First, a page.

On 10/10/2016 11:29 AM, Michael Siepmann wrote: > On 10/10/2016 08:44 AM, Aaron Wolf wrote: > >> On 10/08/2016 09:58 AM, Patrick 'P. J.' McDermott wrote: >>> If I may, I'm going to just jump in here with a mathematical solution >>> and a legal concern. >>> >>> On 2016-10-07 at 16:20, Aaron Wolf wrote: >>> [...] >>>> If I understand right, you're just pointing out that the fee we would >>>> need to charge increases by 3% **of the fee**, not doubling the 3% fee >>>> to becoming 6%. I see no problem charging an extra 3% *of* 3%. That's fine. >>>> >>>> I get it, the fact that we'd be charged a fee *on* the *pass-on-the-fee* >>>> portion of our charge means this tiny increase, but it's it's >>>> negligible. And it's easy to explain. We basically just say that the >>>> entire epsilon is a fee we charge to pass on the Stripe fee. >>>> >>>> In practice, we're talking a donation of $100 getting charged $3.30 from >>>> stripe, and if we pass it on, we have to add 3% of $3.30 or an extra 10ยข >>>> on a $100 donation, a 0.1% extra. It's negligible. >>>> >>>> I strongly prefer option 1, just pass-on the fees. We state that the fee >>>> merely covers the Stripe fee, and no further explanation is needed >>>> unless anyone asks, in which case we can express that the tiny >>>> difference is because stripe adds a fee on our passing-on-the-fee. >>>> >>>> Think of it this way: we could just make it a 4 or 5% total fee to say >>>> that it covers the stripe fee and a tiny bit for our administrative >>>> costs. Nobody would complain about that, given not being charged both 5% >>>> platform fee *and* a Stripe fee. And any fee we take would increase the >>>> Stripe fee, that's just how it goes. >>>> >>>> Let's just add on the fee, accepting the tiny fee increase that causes. >>> If you want the amount a project receives to be exactly equal to the >>> amount a patron intends to donate, here's the math to determine the >>> extra fee to add. >>> >>> Remember that Stripe's fee is 2.9% + $0.30, and begin with an equation >>> that yields the final donation after fees ($0.30 less than 100%-2.9% of >>> the payment): >>> >>> donation = total_payment * (1 - 0.029) - $0.30 >>> >>> Do some algebra, first adding $0.30 to both sides: >>> >>> donation + $0.30 = total_payment * (1 - 0.029) >>> >>> And then divide both sides by 100%-2.9% to isolate total_payment and get >>> a formula to calculate it: >>> >>> donation + $0.30 >>> total_payment = ---------------- >>> 1 - 0.029 >>> >>> This is the formula to determine how much a patron must pay to donate >>> the amount they intend. First you add in the flat 30-cent fee, then you >>> divide that by the percentage of the transaction that will actually pass >>> through after the 2.9% fee. >>> >>> And here's a demonstration to prove this, with a $100 donation: >>> >>> $100 + $0.30 >>> total_payment = ------------ >>> 1 - 0.029 >>> >>> total_payment = $103.30 (rounded to the nearest cent) >>> >>> The patron must pay $103.30. Now extract the fee to verify this: >>> >>> donation = $103.30 * (1 - 0.029) - $0.30 >>> >>> donation = $100.00 (rounded to the nearest cent) >>> >>> So the project receives the exact amount the patron intended to donate. >>> And I believe the rounding at both ends (calculating the total payment >>> and then calculating the actual donation after fees are deducted from >>> that payment) balances out, as it did here, but there may be some >>> donation amounts for which it doesn't quite balance out perfectly. >>> >>> So if you want to add on the fees, this is the math to do it >>> (almost/usually?) exactly. But there's a bit of a legal issue here: see >>> below. >>> >>>> The only thing better than this would be if Stripe actually offers a >>>> mechanism to specify that the account being charged should pay the fee >>>> instead of taking it out of the funds we receive. That would be the >>>> truly correct approach and something Stripe *ought* to offer as a >>>> standard option (whether they do, I don't know). >>> They do not, as far as I know. The fee is subtracted from the amount of >>> the transaction, so in effect the account to which the funds are >>> transferred is the one that pays the fee. >>> >>> And this makes sense when you consider the terms of use of Stripe and >>> other payment processors, as well as card network (e.g. Visa) rules and >>> the laws of various jurisdictions. If you add on a payment processing >>> fee to the total someone pays, that's called a surcharge. >>> >>> Stripe and other payment processors say that "merchants" (i.e. anyone >>> receiving payments through their service) "may not discriminate by card >>> type or charge surcharges for acceptance of payment cards" [1]. Card >>> networks like Visa allow surcharges (pursuant to a 2012/2013 legal >>> settlement over surcharges and interchange fee fixing [2]) but require >>> that merchants that intend to surcharge credit transactions must give >>> advance notice to the card network and their payment acquirer [3][4]. >>> Although this does not apply in ten US states that prohibit credit >>> surcharges. >>> >>> To summarize the above paragraph, payment processors like Stripe forbid >>> it, even though card networks allow it (as required by a court), even >>> though some states still forbid it anyway. It's a mess. >>> >>> Now, if every transaction, regardless of payment method, is charged the >>> same fee, that might not legally be considered a surcharge. It /might/ >>> just be considered some kind of general overhead/processing fee if it >>> doesn't discriminate by payment method. Of course, if only one payment >>> method is accepted in the beginning, that can be hard to actually prove. >>> >>> Standard IANAL and TINLA disclaimers apply, and I would recommend some >>> further research into (and/or lawyer consulting on) surcharges to see >>> how they're defined (e.g. in state laws) and if general processing fees >>> can be added without being considered payment surcharges. If multiple >>> payment methods, all with the same fee, are made available at launch, >>> that could help. Stripe may also be able to offer some insight, since >>> Snowdrift.coop's situation is rather unique in "customers" wanting exact >>> amounts to pass through to projects. >>> >>> [1]: https://stripe.com/us/legal#specific-payment-methods >>> [2]: >>> https://en.wikipedia.org/wiki/Payment_Card_Interchange_Fee_and_Merchant_Discount_Antitrust_Litigation >>> [3]: https://usa.visa.com/Forms/merchant-surcharge-notification-form.html >>> [4]: >>> https://usa.visa.com/dam/VCOM/download/merchants/surcharge-considerations-and-requirements.pdf >>> >> Right, so this is why gas stations don't charge a credit-card fee but >> instead offer a "cash discount". It's the same, but worded to avoid >> complaints from card processors. >> >> Of course, the idea that card processors and Stripe etc. have the legal >> ability to make merchants not pass on the fee explicitly in various >> cases is an unethical, corrupt, biased bit of bullshit. But it is there. >> >> In our case, we just need to word our fee something like "we take this >> fee for our services as a platform, but for reference, this fee is only >> set to the level that offsets our payment processing expenses and is not >> otherwise providing any profit to Snowdrift.coop". And in the long-run, >> we can offer a "Dwolla discount" or something like that. >> >> Of course, we'll be legally okay with no discrimination amongst >> processors during the time we have a single processor. By the time we >> add more, we'll consult with lawyers about how to best work around the >> unjust financial system. > > > Would it help to not even call it a fee, but rather something like a > "buffer" that is the same regardless of payment processor chosen, and > serves to ensure that the amount going to the project is /never less > than/ the crowdmatch. Rather than offering anything like a "Dwolla > discount" to patrons, we'd just let people know that their choice of > payment processor won't affect what they're charged, but choosing a > lower fee processor can result in a bit more of their money going to the > project(s) they're supporting - i.e. the crowdmatch plus a little > extra. If we describe it this way from the start, it will make it > simpler to add additional payment processors in future. > >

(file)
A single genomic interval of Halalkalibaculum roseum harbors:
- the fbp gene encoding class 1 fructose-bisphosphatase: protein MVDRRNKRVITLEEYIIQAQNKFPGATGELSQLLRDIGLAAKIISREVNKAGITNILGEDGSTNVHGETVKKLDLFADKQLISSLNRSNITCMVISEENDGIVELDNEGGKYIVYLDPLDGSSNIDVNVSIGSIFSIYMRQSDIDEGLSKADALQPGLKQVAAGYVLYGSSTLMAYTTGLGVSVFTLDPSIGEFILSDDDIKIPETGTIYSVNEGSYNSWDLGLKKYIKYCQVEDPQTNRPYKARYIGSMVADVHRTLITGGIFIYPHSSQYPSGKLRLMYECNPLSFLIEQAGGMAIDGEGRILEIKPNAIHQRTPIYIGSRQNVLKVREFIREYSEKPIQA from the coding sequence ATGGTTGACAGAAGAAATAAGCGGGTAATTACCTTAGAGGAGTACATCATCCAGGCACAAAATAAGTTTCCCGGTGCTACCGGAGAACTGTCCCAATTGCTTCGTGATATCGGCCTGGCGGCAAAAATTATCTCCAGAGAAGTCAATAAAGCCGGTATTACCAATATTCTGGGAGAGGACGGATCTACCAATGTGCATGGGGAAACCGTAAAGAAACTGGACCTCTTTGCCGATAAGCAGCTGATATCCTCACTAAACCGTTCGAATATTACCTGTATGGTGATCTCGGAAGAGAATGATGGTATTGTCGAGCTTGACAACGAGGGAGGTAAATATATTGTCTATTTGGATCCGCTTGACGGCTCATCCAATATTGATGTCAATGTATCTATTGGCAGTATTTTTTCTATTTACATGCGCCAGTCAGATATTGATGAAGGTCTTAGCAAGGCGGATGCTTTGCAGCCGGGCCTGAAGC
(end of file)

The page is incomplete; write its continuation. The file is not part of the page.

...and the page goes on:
That sounds like a fine solution to me.